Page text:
Business & Economy Technology What is all the fuss about 5G?

What is all the fuss about 5G?

Author

Date

Category

- Advertisement -
How fast will mobile data get? alphaspirit/Shutterstock.com

Every decade or so, the wireless industry rolls out a new cellular communications standard that can transmit more data more quickly. Already under development is the next round, called “5G” because it’s the fifth major generation of these standards for encoding and transmitting data over radio waves.

The first generation, retroactively called 1G, was a fully analog system for transmitting voice. In contrast, 2G phones transmitted voice and data digitally. Subsequent generations, 3G in 2000 and 4G in 2010, made technical improvements that brought data rates up from 200 kilobits per second to hundreds of megabits per second. With 2020 approaching, 5G is expected to transmit 1 gigabit per second – and perhaps as many as 10.

Being able to send and receive that much data so quickly opens new opportunities for augmented and virtual reality systems, as well as automation.

- Advertisement -

For instance, self-driving cars could communicate with each other, road signs, traffic signals, guard rails and other elements human drivers simply see. That would require an additional technical leap – reducing what is called “latency,” or the delay between when a signal is sent and when it’s received, to 1 millisecond. (If a network’s data rate is how wide a garden hose is, latency is how long it takes from the moment the spigot is turned on until water comes out the end.)

Achieving high data rates with low latency requires a number of technical changes, including sending data using higher radio frequencies and designing arrays of antennas to reduce interference between many devices all communicating at the same time. Together these add up to a 5G network with many more base stations – each of which is physically smaller than a current cellular tower and placed much more closely together. 5G base stations could be placed every 250 meters, rather than the every 1 to 5 km needed for 4G.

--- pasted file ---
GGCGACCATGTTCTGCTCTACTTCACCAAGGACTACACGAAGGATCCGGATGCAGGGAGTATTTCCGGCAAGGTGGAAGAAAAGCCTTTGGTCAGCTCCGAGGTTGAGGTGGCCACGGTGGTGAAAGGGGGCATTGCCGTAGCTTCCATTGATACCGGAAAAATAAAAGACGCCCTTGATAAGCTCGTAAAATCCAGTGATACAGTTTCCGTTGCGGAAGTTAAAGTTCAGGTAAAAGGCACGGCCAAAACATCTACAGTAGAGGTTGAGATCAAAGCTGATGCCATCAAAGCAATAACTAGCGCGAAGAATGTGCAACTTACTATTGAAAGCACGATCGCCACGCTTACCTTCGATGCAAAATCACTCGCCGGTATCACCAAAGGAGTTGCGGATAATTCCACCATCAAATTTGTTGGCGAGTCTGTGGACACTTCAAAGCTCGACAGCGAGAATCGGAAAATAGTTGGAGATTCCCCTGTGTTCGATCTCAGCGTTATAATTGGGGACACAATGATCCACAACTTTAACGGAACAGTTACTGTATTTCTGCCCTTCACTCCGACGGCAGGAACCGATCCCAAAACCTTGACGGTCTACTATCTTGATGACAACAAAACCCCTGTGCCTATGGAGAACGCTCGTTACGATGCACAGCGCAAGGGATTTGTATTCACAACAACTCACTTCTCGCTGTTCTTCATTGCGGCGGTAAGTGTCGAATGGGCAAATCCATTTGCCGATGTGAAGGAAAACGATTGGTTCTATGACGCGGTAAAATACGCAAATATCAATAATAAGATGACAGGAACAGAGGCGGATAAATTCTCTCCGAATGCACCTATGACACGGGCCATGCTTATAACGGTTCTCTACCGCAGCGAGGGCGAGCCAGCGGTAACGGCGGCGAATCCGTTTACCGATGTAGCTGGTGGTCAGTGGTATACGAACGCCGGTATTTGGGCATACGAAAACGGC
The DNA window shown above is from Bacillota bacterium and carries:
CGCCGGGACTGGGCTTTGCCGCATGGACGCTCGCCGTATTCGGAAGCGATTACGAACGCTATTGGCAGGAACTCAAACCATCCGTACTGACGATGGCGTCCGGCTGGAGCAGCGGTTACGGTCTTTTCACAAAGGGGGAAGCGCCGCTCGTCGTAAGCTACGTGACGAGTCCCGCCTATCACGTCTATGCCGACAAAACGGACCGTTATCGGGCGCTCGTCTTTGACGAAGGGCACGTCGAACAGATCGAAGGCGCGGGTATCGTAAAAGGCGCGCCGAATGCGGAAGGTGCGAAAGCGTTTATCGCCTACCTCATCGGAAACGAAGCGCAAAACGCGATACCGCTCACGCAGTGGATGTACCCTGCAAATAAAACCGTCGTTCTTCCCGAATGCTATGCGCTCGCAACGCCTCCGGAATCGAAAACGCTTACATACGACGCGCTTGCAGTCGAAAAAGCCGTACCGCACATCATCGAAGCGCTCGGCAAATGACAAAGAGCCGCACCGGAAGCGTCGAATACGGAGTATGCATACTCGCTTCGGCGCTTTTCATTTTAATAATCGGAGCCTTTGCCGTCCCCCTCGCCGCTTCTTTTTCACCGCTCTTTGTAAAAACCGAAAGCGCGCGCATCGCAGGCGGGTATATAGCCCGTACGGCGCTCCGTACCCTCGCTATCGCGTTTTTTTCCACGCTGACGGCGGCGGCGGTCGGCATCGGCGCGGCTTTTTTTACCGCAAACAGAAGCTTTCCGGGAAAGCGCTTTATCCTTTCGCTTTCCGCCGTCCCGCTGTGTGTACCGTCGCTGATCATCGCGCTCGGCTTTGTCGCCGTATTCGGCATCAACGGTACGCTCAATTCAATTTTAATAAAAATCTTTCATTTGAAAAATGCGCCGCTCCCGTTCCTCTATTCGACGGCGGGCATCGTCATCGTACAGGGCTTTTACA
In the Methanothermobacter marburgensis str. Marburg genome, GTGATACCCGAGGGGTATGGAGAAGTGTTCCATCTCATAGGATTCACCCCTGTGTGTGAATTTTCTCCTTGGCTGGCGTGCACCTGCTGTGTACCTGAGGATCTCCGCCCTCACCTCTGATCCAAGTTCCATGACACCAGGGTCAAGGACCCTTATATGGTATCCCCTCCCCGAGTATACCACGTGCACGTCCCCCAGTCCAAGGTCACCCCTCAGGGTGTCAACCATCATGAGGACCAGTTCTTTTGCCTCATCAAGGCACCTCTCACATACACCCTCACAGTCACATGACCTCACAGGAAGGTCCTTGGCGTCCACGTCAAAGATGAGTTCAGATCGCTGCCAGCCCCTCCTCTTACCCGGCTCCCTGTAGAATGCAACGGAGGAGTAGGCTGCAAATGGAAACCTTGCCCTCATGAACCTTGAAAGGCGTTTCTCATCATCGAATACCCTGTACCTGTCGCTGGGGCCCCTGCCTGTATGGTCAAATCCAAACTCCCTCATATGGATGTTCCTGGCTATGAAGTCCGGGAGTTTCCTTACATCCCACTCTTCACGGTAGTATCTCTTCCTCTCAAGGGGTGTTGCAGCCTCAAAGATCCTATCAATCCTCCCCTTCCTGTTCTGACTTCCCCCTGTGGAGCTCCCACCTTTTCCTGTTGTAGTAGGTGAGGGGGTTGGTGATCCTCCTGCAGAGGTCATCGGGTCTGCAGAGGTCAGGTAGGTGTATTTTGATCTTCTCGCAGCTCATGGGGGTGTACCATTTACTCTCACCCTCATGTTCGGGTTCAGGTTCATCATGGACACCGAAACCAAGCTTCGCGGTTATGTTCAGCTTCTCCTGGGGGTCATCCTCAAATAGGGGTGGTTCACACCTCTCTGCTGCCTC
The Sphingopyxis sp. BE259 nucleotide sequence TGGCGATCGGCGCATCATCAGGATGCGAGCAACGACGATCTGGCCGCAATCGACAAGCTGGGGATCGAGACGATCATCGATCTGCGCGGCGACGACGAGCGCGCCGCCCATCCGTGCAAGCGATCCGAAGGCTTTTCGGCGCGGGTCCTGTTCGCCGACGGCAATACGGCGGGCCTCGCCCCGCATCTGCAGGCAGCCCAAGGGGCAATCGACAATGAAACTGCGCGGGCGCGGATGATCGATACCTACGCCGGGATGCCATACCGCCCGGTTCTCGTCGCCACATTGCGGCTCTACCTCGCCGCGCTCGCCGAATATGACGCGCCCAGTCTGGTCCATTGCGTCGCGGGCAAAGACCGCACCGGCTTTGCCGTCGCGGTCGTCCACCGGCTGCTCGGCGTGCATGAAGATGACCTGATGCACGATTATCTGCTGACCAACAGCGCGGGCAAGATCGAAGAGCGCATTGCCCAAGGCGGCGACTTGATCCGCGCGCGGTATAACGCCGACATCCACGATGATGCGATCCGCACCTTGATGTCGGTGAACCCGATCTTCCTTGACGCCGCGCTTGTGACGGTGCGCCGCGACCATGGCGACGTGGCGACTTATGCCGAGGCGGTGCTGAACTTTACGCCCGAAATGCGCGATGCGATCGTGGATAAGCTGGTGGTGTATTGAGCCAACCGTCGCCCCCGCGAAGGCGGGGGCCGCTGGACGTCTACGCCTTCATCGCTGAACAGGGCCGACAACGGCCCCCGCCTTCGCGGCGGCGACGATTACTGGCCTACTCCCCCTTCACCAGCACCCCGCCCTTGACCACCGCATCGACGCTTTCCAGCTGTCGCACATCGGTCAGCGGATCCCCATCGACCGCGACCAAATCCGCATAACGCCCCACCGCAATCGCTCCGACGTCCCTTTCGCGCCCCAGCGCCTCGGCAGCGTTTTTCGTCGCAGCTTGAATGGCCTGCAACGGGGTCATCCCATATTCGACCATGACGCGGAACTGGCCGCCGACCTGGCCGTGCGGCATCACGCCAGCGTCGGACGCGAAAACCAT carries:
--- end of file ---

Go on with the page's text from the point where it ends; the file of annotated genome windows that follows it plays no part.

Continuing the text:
In addition, 5G systems offer the possibility of providing reliable connections to massive numbers of wireless devices simultaneously. This could enable a huge expansion of the number of “internet of things” devices in use, monitoring nutrients in soil for farmers, package locations for shipping companies and vital signs for hospital patients, for instance.

Early 5G networks are being rolled out now in some U.S. cities. The Tokyo Olympics in 2020 are supposed to present the very first showcase of the full range of what 5G technology can offer. Between now and then – and even beyond – companies rolling out 5G networks will deploy a new technology while it’s still evolving, as they did with earlier generations.

The Conversation

Jan Rabaey receives funding from government agencies such as DARPA. Many of the wireless companies such as Ericsson, Nokia, Qualcomm, Alcatel/Lucent, Huawei, Apple, and others have been contributing member companies of the Berkeley Wireless Research Center, of which Prof. Rabaey is a founding director.


Source: Science-TechnologyFollow us on Social Media

Send in your scoops to news@theindependent.sg 

- Advertisement -

Was Heng Swee Keat ousted?

For a development which should not have been a surprise, DPM Heng Swee Keat’s decision to step aside as the 4G leader to become the next Prime Minister had many observers working overtime with their analyses. “Why did he do it?...

Roy Ngerng hits crowdfund target of $144k after 9 days, thanks all who have contributed

Singapore — Singaporean blogger Roy Ngerng has raised money even faster than fellow blogger Leong Sze Hian, like whom he has to pay damages to Prime Minister Lee Hsien Loong. Mr Leong's crowdfunding campaign raised S$133,000 in 11 days. Mr Ngerng, also crowdfunding,...

Pritam Singh praises his wife on her birthday for teaching Punjabi to children

Singapore — Workers' Party secretary-general Pritam Singh took to social media on Friday (Apr 16) to pay tribute to the special woman in his life. "Happy Birthday dear wife!," he wrote on Instagram "Just thought that the best way I can wish...
Follow us on Social Media

Send in your scoops to news@theindependent.sg 

Theindependent